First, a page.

We have referred to the decision of the Tax Court in the Mammoth Coal case on which it relied for its decision in the instant suit. On November 30, 1955 the decision of the Tax Court in the Mammoth Coal case was reversed by the Third Circuit, 229 F.2d 535. The Court of Appeals sustained the right of a strip miner to a percentage depletion deduction from income earned under a contract with the owner of the land whereby the shipper acquired an exclusive indefinite right to strip mine the coal in place and deliver it to the owner at a specified price per ton. The stripper provided the necessary buildings, equipment and machinery for the stripping operations. The court relied on the holding in Burton-Sutton Oil Company v. Commissioner, supra, where it was said, 328 U.S. at pages 34-35, 66 S.Ct. at page 867: 'Depletion depends only upon production. It is the lessor's, lessee's or transferee's 'possibility of profit' from the use of his rights over production, 'dependent solely upon the extraction and sale of the oil,' which marks an economic interest in the oil.'

19

As noted above the Tax Court said in its opinion in the pending case that the facts of the Mammoth Coal case were on all fours with those in the case at bar. On this appeal the Commissioner recedes from this position and seeks to draw the distinction that in the Mammoth case the stripper was expressly given the right to mine all the coal in this land, whereas in the pending case the written contract is silent on this point. We are of opinion that the Tax Court's comparison was substantially correct. While the exclusive privilege of mining the coal was not explicitly set out in the National-Weirton contract, it was within the contemplation of the parties as an important part of the understanding between them, and it was actually given full effect. The purpose of National to secure a supply of coal for its steel plant was carried out by the acquisition of title to the several tracts of land at cost, and by the execution of the agreement with Weirton for the extraction of the mineral at a reasonable price. The purpose of Weirton to find a profitable market for the coal in place on the lands which it owned was likewise served, and hence it was willing to transfer the lands to National at cost and to look for the return of its investment in the land and in the operating equipment from the profits of the mining operation and from the reconveyance of the lands after the extraction of the mineral.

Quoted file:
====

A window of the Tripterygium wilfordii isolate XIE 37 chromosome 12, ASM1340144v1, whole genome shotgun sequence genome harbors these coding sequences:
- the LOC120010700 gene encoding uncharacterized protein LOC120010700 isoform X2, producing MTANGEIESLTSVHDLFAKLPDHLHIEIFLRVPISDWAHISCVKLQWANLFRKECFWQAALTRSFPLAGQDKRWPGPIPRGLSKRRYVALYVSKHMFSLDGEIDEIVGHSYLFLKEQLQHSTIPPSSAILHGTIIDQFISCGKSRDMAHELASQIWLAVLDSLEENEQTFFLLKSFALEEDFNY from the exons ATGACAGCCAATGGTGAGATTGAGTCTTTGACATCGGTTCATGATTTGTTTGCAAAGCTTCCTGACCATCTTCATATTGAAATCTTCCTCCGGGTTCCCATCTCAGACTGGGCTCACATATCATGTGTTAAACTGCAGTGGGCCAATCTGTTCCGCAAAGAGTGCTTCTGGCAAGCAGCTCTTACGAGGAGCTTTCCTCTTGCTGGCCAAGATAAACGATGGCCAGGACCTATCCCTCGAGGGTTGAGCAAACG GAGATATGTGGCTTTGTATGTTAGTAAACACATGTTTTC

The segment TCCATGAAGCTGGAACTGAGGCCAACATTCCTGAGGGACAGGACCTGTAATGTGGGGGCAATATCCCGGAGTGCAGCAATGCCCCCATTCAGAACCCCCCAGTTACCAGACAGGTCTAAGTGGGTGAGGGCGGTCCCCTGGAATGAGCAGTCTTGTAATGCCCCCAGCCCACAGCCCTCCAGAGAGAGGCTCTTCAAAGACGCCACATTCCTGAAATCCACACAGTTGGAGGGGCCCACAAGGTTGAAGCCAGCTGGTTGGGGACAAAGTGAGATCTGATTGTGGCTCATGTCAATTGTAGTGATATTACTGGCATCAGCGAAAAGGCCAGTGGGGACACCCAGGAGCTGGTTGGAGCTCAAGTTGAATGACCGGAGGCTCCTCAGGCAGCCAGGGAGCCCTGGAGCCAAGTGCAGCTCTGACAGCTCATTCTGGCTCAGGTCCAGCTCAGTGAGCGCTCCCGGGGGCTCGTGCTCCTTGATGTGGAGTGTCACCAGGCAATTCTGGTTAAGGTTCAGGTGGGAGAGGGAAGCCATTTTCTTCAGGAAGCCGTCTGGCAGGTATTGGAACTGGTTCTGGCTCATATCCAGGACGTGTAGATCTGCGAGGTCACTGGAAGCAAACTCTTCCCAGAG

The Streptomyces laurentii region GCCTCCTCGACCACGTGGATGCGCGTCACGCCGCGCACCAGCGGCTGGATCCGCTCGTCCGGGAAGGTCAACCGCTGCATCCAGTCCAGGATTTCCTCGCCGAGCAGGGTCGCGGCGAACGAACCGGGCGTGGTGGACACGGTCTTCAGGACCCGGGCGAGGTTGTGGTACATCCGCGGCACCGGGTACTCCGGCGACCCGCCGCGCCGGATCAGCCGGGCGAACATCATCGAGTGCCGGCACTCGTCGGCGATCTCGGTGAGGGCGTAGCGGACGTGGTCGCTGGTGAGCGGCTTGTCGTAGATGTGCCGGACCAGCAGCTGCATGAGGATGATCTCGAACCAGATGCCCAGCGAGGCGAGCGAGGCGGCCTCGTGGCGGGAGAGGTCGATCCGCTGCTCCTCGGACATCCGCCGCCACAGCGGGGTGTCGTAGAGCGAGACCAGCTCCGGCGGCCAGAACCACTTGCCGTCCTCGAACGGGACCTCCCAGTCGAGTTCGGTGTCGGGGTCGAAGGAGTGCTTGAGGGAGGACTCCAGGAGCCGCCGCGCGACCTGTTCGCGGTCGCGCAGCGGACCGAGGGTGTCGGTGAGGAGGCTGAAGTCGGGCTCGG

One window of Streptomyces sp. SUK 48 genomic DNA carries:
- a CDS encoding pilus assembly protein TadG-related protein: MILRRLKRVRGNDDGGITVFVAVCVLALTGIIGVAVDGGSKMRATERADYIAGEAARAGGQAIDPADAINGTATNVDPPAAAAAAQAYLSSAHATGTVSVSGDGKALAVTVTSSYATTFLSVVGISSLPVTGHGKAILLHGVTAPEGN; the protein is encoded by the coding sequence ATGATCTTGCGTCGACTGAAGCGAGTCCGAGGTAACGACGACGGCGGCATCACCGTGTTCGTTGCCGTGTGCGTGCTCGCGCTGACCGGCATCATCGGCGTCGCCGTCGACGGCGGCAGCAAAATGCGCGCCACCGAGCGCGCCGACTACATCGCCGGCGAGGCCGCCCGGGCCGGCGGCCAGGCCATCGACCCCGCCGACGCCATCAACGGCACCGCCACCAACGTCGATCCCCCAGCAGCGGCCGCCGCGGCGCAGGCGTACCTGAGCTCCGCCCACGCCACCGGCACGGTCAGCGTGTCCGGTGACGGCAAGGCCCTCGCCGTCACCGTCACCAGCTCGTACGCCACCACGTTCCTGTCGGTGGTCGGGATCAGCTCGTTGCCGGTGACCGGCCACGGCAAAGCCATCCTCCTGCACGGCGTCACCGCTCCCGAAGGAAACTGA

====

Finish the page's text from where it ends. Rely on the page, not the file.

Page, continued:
20

No stronger proof that Weirton had in effect the right to mine the coal could be found than in its willingness to invest $500,000 in the enterprise. It is of no moment that the owner of the mineral, as in other cases in which the right of an extractor to a deduction for depletion has been upheld, had the option to terminate the arrangement at any time, for as the event proved, Weirton actually mined the coal during all of the taxable years. We think that Weirton's rights were dependent solely upon the extraction and delivery of the coal, and that the relationship of the parties to the ore in place gave it an economic interest in the mineral and entitled it to share with National the depletion allowance provided by the statute.

21

This conclusion is not in conflict with the recent decision of the Ninth Circuit in Usibelli v. Commissioner, 9 Cir., 229 F.2d 539, where a deduction for depletion was denied to a strip miner who held a one year contract to mine coal for the United States Army in Alaska. The court, distinguishing the case from our decision in Commissioner of Internal Revenue v. Gregory Run Coal Co., supra, pointed out that the contract before it called for the production of a definite amount of coal, which would not exhaust the deposit, and that the taxpayer did not depend for its profit upon the severance and sale of the coal but upon the agreement of the United States to pay a certain sum for services rendered.

22

The order of the Tax Court is reversed and the case is remanded for further proceedings.

23

Reversed and remanded.

1 Internal Revenue Code of 1939. ' § 23. Deductions from gross income. * * *

'(m) Depletion. In the case of mines, oil and gas wells, other natural deposits, and timber, a reasonable allowance for depletion and for depreciation of improvements, according to the peculiar conditions in each case; * * *.'

26 U.S.C. 1952 ed. § 23.

' § 114. Basis for depreciation and depletion.

'(b) Basis for depletion

'(4) (As amended by Sec. 145, Revenue Act of 1942, c. 619, 56 Stat. 798, and Sec. 124, Revenue Act of 1943, c. 63, 58 Stat. 21.) Percentage depletion for coal * * *

'(A) In general. The allowance for depletion under section 23(m) shall be, in the case of coal mines, 5 per centum, * * * of the gross income from property during the taxable year, excluding from such gross income an amount equal to any rents or royalties paid or incurred by the taxpayer in respect of the property. Such allowance shall not exceed 50 per centum of the net income of the taxpayer (computed without allowance for depletion) from the property, * * *.

'(B) Definition of gross income from the property. As used in this paragraph the term 'gross income from the property' means the gross income from mining. The term 'mining', as used herein, shall be considered to include not merely the extraction of the ores or minerals from the ground but also the ordinary treatment processes normally applied by mine owners or operators in order to obtain the commercially marketable mineral product or products. The term 'ordinary treatment processes', as used herein, shall include the following: (i) In the case of coal-- cleaning, breaking, sizing, and loading for shipment; * * *.'

26 U.S.C. 1952 ed. § 114.

Treasury Regulations III, promulgated under the Internal Revenue Code of 1939.

Sec. 29.23(m)-- 1. Depletion of Mines, Oil and Gas Wells, Other Natural Deposits, and Timber; Depreciation of Improvements.

Section 23(m) provides that there shall be allowed as a deduction in computing net income in the case of mines, oil and gas wells, other natural deposits, and timber, a reasonable allowance for depletion and for depreciation of improvements. Section 114 prescribes the bases upon which depreciation and depletion are to be allowed.